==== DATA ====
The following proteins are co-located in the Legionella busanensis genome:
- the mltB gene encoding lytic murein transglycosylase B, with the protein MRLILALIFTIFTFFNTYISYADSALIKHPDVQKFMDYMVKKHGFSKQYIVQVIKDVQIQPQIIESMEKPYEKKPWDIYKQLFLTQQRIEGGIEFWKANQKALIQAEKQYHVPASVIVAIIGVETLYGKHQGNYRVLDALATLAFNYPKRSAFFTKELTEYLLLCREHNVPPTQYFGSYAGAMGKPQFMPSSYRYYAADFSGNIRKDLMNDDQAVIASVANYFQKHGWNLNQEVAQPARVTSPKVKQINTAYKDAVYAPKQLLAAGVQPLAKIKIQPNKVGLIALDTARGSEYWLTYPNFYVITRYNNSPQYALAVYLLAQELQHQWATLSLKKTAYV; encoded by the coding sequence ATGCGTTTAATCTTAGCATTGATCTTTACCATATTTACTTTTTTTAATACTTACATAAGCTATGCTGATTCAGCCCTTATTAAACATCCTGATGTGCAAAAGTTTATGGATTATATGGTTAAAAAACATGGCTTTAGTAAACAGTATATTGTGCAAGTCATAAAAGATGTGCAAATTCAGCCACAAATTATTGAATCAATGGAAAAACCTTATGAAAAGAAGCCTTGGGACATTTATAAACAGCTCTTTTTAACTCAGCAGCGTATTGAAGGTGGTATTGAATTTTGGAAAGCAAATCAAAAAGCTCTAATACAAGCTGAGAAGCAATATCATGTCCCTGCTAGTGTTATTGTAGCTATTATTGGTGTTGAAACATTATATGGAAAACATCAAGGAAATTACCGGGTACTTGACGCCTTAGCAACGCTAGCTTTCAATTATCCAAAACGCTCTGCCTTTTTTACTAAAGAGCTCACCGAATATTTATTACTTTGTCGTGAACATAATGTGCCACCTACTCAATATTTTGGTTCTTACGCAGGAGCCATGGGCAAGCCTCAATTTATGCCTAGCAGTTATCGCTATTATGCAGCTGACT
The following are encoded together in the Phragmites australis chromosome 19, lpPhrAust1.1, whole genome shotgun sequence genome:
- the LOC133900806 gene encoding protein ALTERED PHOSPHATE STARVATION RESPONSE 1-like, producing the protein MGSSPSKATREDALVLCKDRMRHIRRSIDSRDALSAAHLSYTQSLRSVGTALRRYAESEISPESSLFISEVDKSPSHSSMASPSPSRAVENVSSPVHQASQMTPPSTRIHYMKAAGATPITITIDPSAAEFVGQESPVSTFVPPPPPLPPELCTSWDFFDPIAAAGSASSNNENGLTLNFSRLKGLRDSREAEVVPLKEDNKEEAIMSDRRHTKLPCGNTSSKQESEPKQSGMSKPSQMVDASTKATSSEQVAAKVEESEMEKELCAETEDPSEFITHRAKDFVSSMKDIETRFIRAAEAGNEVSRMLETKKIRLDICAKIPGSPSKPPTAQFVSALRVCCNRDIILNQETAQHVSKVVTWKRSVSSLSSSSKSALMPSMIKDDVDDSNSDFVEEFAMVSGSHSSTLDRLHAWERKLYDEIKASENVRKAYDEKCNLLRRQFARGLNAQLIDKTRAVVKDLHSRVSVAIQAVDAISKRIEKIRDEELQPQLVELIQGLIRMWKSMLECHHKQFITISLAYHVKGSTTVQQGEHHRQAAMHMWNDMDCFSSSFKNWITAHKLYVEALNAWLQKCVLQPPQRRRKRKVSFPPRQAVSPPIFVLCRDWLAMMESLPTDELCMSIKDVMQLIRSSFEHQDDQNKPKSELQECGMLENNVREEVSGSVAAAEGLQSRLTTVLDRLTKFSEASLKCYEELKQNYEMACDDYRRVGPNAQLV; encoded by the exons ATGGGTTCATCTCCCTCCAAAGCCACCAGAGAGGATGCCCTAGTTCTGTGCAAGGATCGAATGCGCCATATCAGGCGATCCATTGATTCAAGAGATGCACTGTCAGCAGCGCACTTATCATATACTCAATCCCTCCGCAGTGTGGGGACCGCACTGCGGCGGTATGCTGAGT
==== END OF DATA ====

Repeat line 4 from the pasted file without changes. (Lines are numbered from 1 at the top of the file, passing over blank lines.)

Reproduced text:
- the LOC133900806 gene encoding protein ALTERED PHOSPHATE STARVATION RESPONSE 1-like, producing the protein MGSSPSKATREDALVLCKDRMRHIRRSIDSRDALSAAHLSYTQSLRSVGTALRRYAESEISPESSLFISEVDKSPSHSSMASPSPSRAVENVSSPVHQASQMTPPSTRIHYMKAAGATPITITIDPSAAEFVGQESPVSTFVPPPPPLPPELCTSWDFFDPIAAAGSASSNNENGLTLNFSRLKGLRDSREAEVVPLKEDNKEEAIMSDRRHTKLPCGNTSSKQESEPKQSGMSKPSQMVDASTKATSSEQVAAKVEESEMEKELCAETEDPSEFITHRAKDFVSSMKDIETRFIRAAEAGNEVSRMLETKKIRLDICAKIPGSPSKPPTAQFVSALRVCCNRDIILNQETAQHVSKVVTWKRSVSSLSSSSKSALMPSMIKDDVDDSNSDFVEEFAMVSGSHSSTLDRLHAWERKLYDEIKASENVRKAYDEKCNLLRRQFARGLNAQLIDKTRAVVKDLHSRVSVAIQAVDAISKRIEKIRDEELQPQLVELIQGLIRMWKSMLECHHKQFITISLAYHVKGSTTVQQGEHHRQAAMHMWNDMDCFSSSFKNWITAHKLYVEALNAWLQKCVLQPPQRRRKRKVSFPPRQAVSPPIFVLCRDWLAMMESLPTDELCMSIKDVMQLIRSSFEHQDDQNKPKSELQECGMLENNVREEVSGSVAAAEGLQSRLTTVLDRLTKFSEASLKCYEELKQNYEMACDDYRRVGPNAQLV; encoded by the exons ATGGGTTCATCTCCCTCCAAAGCCACCAGAGAGGATGCCCTAGTTCTGTGCAAGGATCGAATGCGCCATATCAGGCGATCCATTGATTCAAGAGATGCACTGTCAGCAGCGCACTTATCATATACTCAATCCCTCCGCAGTGTGGGGACCGCACTGCGGCGGTATGCTGAGT